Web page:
JUG Leaders Share Experience

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One of the JavaOne pre-conference activities was the annual meeting of over 100 Java User Group (JUG) leaders on Sunday afternoon. After a welcome by Michael Van Riper, leader of the Silicon Valley JUG, they broke into two groups: technical topics and JUG logistics. The technical groups sub-divided into discussions about 1) Scala and other languages on the JVM, 2) Open source Java and 3) Java in the cloud.

The JUG logistics group started out with Petar Tahchiev, leader of the Bulgarian Java User Group (BGJUG) , talking to the group. Realizing that there was lots of expertise in the room, including Stephan Janssen, founder of the Belgian Java User Group (BeJUG) and Bruno Souza, President of SOUJava, it was suggested that it would be a better idea to change from one-to-many presentation to a many-to-many discussion. In very JUG fashion, they quickly re-arranged the chairs into two circles and two small group discussions began.  The JUG leaders discussed their experiences and challenges with running JUGs. Some of the questions covered were:

    How do I start a JUG?
        * start simple, maybe just meet at a bar after work (no need to rent a space)
        * it's crucial to be consistent, meet on the same night each month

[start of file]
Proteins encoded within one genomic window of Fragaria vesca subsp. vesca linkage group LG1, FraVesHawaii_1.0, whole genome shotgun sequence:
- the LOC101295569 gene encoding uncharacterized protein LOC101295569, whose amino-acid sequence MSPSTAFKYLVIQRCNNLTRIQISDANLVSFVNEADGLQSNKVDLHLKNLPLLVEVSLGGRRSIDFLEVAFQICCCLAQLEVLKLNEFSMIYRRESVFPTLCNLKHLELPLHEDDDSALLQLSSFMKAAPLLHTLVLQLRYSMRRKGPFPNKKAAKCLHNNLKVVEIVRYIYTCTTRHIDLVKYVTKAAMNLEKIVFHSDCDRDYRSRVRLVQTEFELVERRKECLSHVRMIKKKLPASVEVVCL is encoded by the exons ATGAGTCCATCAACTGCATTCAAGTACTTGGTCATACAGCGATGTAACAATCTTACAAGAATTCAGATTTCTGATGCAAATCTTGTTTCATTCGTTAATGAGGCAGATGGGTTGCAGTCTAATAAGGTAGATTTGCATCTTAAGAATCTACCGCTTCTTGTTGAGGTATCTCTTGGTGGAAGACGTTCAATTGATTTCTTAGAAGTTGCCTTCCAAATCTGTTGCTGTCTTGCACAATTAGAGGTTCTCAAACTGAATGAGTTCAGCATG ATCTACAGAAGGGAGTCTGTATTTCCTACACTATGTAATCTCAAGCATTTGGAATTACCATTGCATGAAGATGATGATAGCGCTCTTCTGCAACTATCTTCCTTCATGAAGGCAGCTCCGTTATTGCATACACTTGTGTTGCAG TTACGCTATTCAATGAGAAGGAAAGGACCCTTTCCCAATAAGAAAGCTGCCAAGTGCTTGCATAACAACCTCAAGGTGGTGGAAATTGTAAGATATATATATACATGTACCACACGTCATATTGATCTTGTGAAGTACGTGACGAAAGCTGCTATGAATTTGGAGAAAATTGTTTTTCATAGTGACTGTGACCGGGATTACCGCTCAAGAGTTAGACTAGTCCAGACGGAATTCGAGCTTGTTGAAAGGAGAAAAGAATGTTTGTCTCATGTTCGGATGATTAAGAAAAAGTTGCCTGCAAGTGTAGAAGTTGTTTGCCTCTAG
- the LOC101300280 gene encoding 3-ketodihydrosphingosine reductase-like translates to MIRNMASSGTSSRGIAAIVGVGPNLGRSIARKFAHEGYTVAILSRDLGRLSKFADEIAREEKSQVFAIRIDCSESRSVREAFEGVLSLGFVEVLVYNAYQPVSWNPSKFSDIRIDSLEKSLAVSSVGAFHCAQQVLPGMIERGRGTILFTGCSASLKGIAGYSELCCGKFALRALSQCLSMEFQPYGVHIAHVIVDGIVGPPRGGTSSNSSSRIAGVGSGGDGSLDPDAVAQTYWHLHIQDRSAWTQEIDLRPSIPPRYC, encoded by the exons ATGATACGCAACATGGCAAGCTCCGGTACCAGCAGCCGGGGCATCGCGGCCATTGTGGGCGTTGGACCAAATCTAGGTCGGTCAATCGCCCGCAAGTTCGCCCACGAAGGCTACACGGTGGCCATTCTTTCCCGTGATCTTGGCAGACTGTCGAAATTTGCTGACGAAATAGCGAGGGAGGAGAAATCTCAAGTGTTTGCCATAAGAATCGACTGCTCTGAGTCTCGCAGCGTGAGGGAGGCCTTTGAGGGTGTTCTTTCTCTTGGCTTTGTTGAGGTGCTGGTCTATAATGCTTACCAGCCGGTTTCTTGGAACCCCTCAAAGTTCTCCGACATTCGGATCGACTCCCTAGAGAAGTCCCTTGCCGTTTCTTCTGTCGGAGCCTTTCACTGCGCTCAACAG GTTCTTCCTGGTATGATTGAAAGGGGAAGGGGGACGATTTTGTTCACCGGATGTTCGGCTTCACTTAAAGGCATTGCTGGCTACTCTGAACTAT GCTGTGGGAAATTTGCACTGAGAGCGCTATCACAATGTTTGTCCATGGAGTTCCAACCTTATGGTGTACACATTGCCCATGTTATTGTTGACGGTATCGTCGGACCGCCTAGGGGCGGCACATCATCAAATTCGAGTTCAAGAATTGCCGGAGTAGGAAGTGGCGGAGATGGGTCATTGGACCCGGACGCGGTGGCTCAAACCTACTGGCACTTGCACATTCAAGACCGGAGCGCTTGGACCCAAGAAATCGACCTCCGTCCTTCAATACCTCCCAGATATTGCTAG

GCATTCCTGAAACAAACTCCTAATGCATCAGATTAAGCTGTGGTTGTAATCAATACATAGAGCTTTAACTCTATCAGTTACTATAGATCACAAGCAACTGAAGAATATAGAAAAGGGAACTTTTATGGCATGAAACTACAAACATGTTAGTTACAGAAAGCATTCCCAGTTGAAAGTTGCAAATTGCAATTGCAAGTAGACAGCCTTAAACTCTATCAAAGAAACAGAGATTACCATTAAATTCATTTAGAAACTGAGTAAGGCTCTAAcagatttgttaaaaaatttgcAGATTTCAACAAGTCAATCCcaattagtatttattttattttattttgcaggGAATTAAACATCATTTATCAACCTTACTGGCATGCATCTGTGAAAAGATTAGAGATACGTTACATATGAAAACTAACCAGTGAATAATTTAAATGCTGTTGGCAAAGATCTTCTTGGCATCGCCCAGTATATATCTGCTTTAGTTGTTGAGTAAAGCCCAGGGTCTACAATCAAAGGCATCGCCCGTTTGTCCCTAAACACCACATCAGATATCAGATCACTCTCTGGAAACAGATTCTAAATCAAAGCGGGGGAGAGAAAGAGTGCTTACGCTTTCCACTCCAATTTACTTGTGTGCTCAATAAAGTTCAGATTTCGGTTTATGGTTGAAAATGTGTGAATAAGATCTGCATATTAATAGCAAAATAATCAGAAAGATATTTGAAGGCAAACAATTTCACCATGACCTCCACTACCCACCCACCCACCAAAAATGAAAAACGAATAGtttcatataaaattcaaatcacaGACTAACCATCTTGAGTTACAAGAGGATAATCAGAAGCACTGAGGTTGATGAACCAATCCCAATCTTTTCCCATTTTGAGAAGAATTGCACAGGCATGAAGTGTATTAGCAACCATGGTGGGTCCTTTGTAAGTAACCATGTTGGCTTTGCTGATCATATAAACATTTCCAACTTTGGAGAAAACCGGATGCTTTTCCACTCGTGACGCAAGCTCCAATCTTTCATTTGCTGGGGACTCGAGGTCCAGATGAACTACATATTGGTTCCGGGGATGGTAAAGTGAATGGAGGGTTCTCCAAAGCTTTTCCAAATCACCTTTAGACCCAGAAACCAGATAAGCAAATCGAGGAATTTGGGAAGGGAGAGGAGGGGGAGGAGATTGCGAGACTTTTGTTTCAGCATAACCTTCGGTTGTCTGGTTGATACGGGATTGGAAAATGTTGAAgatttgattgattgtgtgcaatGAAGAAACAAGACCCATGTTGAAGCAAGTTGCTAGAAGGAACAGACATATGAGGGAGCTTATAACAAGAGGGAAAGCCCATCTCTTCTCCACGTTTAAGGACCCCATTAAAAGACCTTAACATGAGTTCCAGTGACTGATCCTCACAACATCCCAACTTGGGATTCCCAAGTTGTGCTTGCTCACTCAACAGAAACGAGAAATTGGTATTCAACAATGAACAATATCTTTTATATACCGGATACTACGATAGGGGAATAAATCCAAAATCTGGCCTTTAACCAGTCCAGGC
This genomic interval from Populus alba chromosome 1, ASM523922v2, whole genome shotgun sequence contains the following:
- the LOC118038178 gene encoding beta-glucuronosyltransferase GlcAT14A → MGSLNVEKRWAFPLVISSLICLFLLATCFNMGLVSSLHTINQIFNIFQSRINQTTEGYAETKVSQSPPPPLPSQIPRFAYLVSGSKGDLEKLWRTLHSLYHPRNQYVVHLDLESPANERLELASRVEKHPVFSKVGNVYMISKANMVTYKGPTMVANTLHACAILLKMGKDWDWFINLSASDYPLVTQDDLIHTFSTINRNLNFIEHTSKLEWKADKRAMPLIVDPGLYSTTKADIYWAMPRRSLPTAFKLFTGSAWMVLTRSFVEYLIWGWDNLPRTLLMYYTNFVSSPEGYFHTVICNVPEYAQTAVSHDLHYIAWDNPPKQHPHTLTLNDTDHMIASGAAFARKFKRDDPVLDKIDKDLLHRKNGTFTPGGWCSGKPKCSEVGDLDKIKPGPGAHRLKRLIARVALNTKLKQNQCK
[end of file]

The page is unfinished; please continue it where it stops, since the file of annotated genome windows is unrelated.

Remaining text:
How do I get speakers?
        * talk to local companies
        * just throw out a topic [well in advance] and those that are interested will show up to discuss
        * find and groom your local stars
        * teach yourself a new technology and be a speaker yourself (a week's worth of learning can make a one hour presentation)

    How do I keep my JUG going/growing?
        * make it fun
        * ask for feedback after each meeting about what worked and what didn't work
        * the more people who help, the easier it is
        * some JUGs offer points for each contribution (set up, tear down, blogging, etc.)and reward the member with the most points each year
        * do a theory presentation at one meeting and then a dojo on the same technology two weeks later

    Should we charge a membership fee?  
        *it depends. it helps to make your group self-supporting, but it requires the overhead of registration and bookkeeping

There was lots of energy in the room and some shyness (they are not mutually exclusive!), but it was clear once more people participated, the better the meeting was. Just like JUGs! As Bruno Souza said, "*You* are the one that can make your JUG better by participating, so do something!"

For more information about Java User Groups (JUGs), visit community.java.net/jugs/ 

Comments:

I'd say that it's also important to manage expectations. This is, to make clear what the community is and what is not, so new members don't feel disappointed after a few days. And of course, to set simple yet clear objectives for the group to know where it is going.

Posted by Charles on September 21, 2010 at 01:54 AM PDT #

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